Photographer Thinks He's Entering An Abandoned House, But It's A Window To Another Time
Exploring the unknown is something mankind has been doing for thousands of years. Taking a chance in the face of danger seems to be the birthright of adventurers that are willing to risk it all for the sake of fame and fortune.
However, the tough manly-men explorers of yesteryear have now been replaced by a strange new subset of men and women who want nothing more than the thrill of discovery. They don't have ships, supplies, or an army of men to support them on their journey. The only thing these unique explorers come equipped with is a camera and a fierce determination to capture something that hasn't been seen for years.
This peculiar subculture of photography enthusiasts, known as urban explorers, enjoy exploring abandoned homes in all their eerie glory. Sometimes the only thing encountered is a thick layer of dust and cobwebs, but if they're lucky, all of the home's contents have been left behind.
One brave explorer-photographer in Canada got exactly what he set out to find - the mother lode. He heard rumors about a house in the countryside that was a well-preserved time capsule. He wasted no time in getting there. Yet, when he opened the door, he wasn't prepared for what he would find.
Although the living room is in a state of decay, there's still a unique charm to it. The now-vanished homeowners set it up so there was plenty of seating space. Yet, a guitar case was left to die a slow death on the coffee table. One has to wonder if there's a guitar inside that wants to play "Stairway to Heaven" one last time before it finally croaks.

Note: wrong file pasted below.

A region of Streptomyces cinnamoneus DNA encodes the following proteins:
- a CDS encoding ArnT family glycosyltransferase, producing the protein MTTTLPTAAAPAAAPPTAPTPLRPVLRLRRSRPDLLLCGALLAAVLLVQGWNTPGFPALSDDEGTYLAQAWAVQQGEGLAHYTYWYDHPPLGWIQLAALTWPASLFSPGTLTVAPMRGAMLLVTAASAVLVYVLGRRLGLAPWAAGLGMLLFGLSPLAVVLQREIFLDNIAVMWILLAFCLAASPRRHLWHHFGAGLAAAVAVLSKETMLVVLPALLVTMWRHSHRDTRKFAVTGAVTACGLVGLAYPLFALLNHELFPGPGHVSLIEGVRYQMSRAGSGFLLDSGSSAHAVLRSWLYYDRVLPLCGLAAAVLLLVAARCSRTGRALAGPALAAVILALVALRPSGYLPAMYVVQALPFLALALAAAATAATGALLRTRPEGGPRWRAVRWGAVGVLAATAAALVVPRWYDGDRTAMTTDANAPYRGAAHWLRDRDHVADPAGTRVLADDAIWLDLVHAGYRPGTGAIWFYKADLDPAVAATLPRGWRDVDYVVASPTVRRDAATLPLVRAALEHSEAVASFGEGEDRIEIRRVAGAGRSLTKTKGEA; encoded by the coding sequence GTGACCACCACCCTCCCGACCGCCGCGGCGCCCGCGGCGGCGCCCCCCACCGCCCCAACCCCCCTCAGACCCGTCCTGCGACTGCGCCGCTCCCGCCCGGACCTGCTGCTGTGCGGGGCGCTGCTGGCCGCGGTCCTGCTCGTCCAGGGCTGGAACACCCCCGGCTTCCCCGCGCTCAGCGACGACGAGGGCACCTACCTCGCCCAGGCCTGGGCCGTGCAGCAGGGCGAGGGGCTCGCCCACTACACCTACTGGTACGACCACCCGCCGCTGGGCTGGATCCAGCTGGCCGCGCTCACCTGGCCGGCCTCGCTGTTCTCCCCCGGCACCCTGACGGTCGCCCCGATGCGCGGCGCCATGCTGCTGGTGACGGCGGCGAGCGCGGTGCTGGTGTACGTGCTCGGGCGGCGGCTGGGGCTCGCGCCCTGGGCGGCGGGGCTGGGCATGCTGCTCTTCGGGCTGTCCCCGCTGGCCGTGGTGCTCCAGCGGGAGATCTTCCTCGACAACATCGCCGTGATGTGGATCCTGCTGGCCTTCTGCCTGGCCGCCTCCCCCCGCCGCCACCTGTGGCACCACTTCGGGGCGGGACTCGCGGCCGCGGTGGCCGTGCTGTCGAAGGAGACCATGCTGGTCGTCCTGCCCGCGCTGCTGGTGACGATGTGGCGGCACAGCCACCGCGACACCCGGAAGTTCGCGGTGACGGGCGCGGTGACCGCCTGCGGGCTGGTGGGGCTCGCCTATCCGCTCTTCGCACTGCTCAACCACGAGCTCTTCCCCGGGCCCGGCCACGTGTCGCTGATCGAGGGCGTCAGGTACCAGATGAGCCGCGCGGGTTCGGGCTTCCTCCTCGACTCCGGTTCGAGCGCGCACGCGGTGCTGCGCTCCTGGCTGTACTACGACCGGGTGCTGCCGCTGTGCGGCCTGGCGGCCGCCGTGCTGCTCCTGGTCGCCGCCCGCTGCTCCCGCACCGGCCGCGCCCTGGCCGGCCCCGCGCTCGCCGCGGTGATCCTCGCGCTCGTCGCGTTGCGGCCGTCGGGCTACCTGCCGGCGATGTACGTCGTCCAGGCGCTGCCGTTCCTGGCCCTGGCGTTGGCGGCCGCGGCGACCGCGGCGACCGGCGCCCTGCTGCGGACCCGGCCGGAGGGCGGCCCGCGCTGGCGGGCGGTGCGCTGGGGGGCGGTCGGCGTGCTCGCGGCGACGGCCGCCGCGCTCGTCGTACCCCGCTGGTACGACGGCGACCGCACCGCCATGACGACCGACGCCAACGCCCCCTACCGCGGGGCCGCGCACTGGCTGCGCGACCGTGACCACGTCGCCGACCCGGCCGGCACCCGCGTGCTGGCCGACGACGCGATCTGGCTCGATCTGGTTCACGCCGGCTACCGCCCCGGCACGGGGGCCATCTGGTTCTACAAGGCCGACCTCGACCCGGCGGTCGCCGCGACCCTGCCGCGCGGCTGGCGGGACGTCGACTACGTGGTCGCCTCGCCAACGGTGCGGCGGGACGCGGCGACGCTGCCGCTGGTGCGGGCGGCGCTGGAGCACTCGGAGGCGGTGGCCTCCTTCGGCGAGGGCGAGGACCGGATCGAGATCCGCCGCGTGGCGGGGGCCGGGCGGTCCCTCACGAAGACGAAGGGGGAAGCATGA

An old TV cowering in the corner provides a clue as to the ages of the original homeowners. It's not likely that a young adult would even know what to do with TV's that were born with rabbit ears and numbered knobs. What does UHF mean anyways, grandma?
It's surprising that no one has taken off with this antique Grandola phonograph. This little lass can fetch a small sum of money on eBay. Sadly, the dusty broken records strewn on the floor seems to have played their last tune eons ago.
You can tell these are old letters because there's actual cursive handwriting on them. This was back in the golden age of communication, when people used stamps and actually licked envelopes. How quaint!
The toddler in the antique silver photo frame is absolutely adorable, although she's probably grown out of that Mohawk hair stage ages ago. The gap-toothed wooden comb seems to fit right in with the surreal strangeness of this house, and could have been used on the toddler pictured.
This mattress is still covered with grey satin sheets, although the book looks like it was cleverly placed there by the photographer. It purposely gives credence to the idea that death was not involved in the homeowner's disappearance.